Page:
What happens if everyone in the world (at least, everyone with internet) has access to the same platform and can interact with one another?
In 2016, we have a pretty good idea of what happens. We’ve all been part of a similar experiment -- think of all big social media outlets or online communities: Reddit, Quora, Twitter, LinkedIn, Facebook, etc. Amazing things happen when we’re connected -- community has the ability to really empower members and create strong loyalty for a platform.
But that gets me thinking: how did virtual communities start?
In many ways, we take virtual communities for granted. But even I (a millennial) remember a day before they were the norm (and the day before everyone had cell phones). Pick your poison -- Facebook, LinkedIn, Reddit, Quora, your organization’s community -- it hasn’t been around for longer than 15 or 20 years.
Who first thought of making the internet social? What did that look like?
About 31 years ago, back in February 1985, one of the first virtual communities -- and now the oldest, continually run virtual community -- launched. It was called the Whole Earth ‘Lectronic Link, otherwise known as The WELL.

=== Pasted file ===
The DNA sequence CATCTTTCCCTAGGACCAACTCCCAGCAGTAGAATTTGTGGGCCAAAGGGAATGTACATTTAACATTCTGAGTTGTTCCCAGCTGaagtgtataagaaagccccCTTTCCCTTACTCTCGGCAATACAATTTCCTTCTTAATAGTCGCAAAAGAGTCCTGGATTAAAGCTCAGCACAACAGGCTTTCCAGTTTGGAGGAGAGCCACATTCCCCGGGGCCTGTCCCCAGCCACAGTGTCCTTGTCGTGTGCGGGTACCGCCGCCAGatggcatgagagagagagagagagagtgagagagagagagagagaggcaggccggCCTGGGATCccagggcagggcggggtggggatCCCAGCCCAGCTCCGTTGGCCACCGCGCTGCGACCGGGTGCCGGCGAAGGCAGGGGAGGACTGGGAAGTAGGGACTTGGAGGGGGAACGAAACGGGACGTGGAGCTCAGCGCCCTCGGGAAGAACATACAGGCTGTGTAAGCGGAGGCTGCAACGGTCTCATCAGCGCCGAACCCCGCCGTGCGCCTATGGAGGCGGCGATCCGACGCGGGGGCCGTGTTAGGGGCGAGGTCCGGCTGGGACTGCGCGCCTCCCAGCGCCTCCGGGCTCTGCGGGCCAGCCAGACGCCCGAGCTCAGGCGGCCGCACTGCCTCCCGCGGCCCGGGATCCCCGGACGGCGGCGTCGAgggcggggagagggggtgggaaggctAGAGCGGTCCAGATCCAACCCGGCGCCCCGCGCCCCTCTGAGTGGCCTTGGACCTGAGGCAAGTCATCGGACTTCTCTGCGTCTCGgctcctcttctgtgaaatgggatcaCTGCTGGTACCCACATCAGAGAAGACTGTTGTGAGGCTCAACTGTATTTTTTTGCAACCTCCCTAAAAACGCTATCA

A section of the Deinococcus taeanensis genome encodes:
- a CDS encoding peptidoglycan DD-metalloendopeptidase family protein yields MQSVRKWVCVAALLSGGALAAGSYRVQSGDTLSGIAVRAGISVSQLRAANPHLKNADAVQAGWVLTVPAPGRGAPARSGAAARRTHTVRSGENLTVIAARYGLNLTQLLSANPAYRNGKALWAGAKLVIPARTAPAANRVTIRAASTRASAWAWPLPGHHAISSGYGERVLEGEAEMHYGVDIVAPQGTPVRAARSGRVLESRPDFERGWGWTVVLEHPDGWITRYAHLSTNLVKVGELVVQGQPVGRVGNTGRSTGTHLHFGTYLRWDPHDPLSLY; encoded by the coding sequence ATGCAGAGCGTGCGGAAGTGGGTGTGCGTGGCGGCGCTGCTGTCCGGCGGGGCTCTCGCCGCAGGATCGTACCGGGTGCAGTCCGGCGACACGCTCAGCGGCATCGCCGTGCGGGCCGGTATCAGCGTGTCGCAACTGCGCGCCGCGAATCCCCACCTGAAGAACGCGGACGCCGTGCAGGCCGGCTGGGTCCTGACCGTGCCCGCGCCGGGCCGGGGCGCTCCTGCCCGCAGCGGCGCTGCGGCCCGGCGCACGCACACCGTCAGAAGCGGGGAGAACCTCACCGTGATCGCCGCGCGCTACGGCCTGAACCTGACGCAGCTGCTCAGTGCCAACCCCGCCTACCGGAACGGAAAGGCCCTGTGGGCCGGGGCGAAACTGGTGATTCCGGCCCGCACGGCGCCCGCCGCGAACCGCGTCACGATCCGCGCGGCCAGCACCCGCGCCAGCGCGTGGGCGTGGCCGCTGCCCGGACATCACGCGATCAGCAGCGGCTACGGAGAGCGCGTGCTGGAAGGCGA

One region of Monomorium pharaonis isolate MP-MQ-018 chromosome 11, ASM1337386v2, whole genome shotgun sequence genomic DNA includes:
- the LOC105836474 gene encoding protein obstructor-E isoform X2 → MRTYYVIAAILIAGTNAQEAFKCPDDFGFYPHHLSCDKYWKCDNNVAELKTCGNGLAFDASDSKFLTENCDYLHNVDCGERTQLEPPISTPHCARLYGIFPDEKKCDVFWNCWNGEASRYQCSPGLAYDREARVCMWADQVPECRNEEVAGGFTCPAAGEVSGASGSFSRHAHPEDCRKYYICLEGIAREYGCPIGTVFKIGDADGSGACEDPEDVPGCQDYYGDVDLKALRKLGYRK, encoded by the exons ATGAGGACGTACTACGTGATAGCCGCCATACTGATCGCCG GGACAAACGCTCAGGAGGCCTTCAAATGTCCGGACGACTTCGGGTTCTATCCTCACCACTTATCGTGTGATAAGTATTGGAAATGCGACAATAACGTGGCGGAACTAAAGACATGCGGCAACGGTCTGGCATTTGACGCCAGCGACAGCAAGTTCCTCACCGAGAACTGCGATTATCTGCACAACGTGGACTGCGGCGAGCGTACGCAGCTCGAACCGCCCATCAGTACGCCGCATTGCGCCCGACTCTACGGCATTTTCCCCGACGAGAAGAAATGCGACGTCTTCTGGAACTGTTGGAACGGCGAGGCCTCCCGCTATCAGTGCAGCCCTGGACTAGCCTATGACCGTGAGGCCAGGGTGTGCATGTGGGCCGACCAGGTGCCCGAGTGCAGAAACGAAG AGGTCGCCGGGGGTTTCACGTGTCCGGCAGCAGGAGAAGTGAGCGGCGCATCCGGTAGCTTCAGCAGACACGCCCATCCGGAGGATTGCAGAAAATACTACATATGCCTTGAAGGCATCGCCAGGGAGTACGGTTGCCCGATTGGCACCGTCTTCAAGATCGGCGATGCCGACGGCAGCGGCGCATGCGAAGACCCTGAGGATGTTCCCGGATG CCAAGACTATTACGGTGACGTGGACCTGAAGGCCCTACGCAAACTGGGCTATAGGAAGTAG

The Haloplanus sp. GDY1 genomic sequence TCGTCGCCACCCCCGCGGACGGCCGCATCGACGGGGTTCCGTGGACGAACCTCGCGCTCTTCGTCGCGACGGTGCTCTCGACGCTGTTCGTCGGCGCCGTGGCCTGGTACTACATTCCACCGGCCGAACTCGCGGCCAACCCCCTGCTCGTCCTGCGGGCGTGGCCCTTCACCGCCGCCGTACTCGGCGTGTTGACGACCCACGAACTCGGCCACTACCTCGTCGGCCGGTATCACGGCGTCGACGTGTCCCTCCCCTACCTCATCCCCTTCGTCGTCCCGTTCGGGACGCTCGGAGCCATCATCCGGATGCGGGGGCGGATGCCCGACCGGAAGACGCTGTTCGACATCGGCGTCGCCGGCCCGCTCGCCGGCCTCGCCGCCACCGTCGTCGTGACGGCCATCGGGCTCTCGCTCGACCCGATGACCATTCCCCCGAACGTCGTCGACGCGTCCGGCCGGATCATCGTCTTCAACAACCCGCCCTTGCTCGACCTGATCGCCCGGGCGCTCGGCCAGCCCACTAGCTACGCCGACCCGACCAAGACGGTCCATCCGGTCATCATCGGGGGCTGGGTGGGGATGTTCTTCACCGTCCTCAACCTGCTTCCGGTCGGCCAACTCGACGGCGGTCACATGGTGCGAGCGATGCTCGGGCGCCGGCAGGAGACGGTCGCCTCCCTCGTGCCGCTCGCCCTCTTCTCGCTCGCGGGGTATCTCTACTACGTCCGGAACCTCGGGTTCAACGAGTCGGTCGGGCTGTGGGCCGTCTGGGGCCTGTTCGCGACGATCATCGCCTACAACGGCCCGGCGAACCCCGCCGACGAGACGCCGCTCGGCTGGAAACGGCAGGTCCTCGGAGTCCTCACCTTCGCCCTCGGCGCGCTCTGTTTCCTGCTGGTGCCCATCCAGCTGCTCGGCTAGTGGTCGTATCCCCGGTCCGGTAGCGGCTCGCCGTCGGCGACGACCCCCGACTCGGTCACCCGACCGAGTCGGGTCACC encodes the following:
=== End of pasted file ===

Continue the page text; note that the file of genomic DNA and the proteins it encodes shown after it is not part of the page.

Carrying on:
The website was, and still is, very basic -- partly because it was still the area of dial-up and slow processing computers -- with no images or advertisements. When exploring it today, it feels like a time portal back to the ’80s or ’90s. At The WELL’s beginning, the only disclaimer for users was this: You Own Your Own Words (YOYOW). Financially, The WELL sustained itself by its monthly subscription-based model (all journalists had a free subscription).
It was started by Stewart Brand, a writer and philosopher, and Larry Brilliant, a physician and, after the WELL, former director at Google.org. They used the platform to create a dialog between the writers and readers of the Whole Earth Review. It didn’t take long before conversations expanded to encompass everything, creating a revolutionary community; it’s even where Harold Rheingold coined the term, “virtual community.” To quote The WELL’s about page, it’s “widely known as the primordial ooze where the online community movement was born.” After launch, it quickly became a hub for writers, journalists, futurists, thinkers and, somewhat randomly Deadheads (the most hardcore Grateful Dead fans. They used The WELL to coordinate and talk about all things Grateful Dead).
As The WELL grew, it became the home for certain cyber-subcultures of the ‘80s and ‘90s, forming totally new types of connections among people -- some relationships were completely virtual while others played out both on- and off-line. The few thousand people in the community bred a certain kind of internet/cyber intelligentsia that had never been seen before, melding both social/personal and professional in a new, unique way.
It’s hard to even imagine exactly what the inside of The WELL must’ve looked like at its peak. How did these conversations and relationships play out?